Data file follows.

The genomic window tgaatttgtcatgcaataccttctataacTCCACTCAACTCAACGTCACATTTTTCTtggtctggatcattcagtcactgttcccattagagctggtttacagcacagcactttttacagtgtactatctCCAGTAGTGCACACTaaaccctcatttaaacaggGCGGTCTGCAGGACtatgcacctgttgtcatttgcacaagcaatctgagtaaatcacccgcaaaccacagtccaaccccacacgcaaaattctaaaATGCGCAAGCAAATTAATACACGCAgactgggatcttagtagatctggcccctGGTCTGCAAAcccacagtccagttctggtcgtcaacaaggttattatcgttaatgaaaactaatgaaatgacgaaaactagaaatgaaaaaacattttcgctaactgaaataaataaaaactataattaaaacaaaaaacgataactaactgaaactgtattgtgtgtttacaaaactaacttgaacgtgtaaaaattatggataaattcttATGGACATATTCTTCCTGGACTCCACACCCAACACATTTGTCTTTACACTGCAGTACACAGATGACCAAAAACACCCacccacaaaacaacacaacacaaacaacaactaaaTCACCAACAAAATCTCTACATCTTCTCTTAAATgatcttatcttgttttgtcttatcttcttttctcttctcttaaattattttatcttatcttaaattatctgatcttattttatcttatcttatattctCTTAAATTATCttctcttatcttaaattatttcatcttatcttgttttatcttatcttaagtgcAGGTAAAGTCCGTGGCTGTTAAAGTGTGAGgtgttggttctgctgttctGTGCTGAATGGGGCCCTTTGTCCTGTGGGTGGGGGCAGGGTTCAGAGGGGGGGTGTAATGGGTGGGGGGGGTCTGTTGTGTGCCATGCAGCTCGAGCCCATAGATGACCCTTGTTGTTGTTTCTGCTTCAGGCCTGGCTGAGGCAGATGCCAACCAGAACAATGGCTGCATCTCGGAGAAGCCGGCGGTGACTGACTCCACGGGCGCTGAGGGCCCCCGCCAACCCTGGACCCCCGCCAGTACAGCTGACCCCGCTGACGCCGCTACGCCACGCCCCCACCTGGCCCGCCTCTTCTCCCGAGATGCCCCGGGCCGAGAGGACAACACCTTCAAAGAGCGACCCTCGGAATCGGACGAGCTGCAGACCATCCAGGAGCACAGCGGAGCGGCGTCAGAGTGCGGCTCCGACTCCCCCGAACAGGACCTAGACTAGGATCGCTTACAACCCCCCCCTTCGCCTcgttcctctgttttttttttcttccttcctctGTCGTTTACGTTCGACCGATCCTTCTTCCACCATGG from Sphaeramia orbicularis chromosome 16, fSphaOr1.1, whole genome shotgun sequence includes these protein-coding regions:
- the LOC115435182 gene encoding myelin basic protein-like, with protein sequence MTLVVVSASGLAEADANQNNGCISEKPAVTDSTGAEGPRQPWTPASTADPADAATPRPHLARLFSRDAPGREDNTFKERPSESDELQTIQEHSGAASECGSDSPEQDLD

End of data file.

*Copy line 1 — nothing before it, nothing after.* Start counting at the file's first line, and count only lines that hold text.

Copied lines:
The genomic window tgaatttgtcatgcaataccttctataacTCCACTCAACTCAACGTCACATTTTTCTtggtctggatcattcagtcactgttcccattagagctggtttacagcacagcactttttacagtgtactatctCCAGTAGTGCACACTaaaccctcatttaaacaggGCGGTCTGCAGGACtatgcacctgttgtcatttgcacaagcaatctgagtaaatcacccgcaaaccacagtccaaccccacacgcaaaattctaaaATGCGCAAGCAAATTAATACACGCAgactgggatcttagtagatctggcccctGGTCTGCAAAcccacagtccagttctggtcgtcaacaaggttattatcgttaatgaaaactaatgaaatgacgaaaactagaaatgaaaaaacattttcgctaactgaaataaataaaaactataattaaaacaaaaaacgataactaactgaaactgtattgtgtgtttacaaaactaacttgaacgtgtaaaaattatggataaattcttATGGACATATTCTTCCTGGACTCCACACCCAACACATTTGTCTTTACACTGCAGTACACAGATGACCAAAAACACCCacccacaaaacaacacaacacaaacaacaactaaaTCACCAACAAAATCTCTACATCTTCTCTTAAATgatcttatcttgttttgtcttatcttcttttctcttctcttaaattattttatcttatcttaaattatctgatcttattttatcttatcttatattctCTTAAATTATCttctcttatcttaaattatttcatcttatcttgttttatcttatcttaagtgcAGGTAAAGTCCGTGGCTGTTAAAGTGTGAGgtgttggttctgctgttctGTGCTGAATGGGGCCCTTTGTCCTGTGGGTGGGGGCAGGGTTCAGAGGGGGGGTGTAATGGGTGGGGGGGGTCTGTTGTGTGCCATGCAGCTCGAGCCCATAGATGACCCTTGTTGTTGTTTCTGCTTCAGGCCTGGCTGAGGCAGATGCCAACCAGAACAATGGCTGCATCTCGGAGAAGCCGGCGGTGACTGACTCCACGGGCGCTGAGGGCCCCCGCCAACCCTGGACCCCCGCCAGTACAGCTGACCCCGCTGACGCCGCTACGCCACGCCCCCACCTGGCCCGCCTCTTCTCCCGAGATGCCCCGGGCCGAGAGGACAACACCTTCAAAGAGCGACCCTCGGAATCGGACGAGCTGCAGACCATCCAGGAGCACAGCGGAGCGGCGTCAGAGTGCGGCTCCGACTCCCCCGAACAGGACCTAGACTAGGATCGCTTACAACCCCCCCCTTCGCCTcgttcctctgttttttttttcttccttcctctGTCGTTTACGTTCGACCGATCCTTCTTCCACCATGG from Sphaeramia orbicularis chromosome 16, fSphaOr1.1, whole genome shotgun sequence includes these protein-coding regions: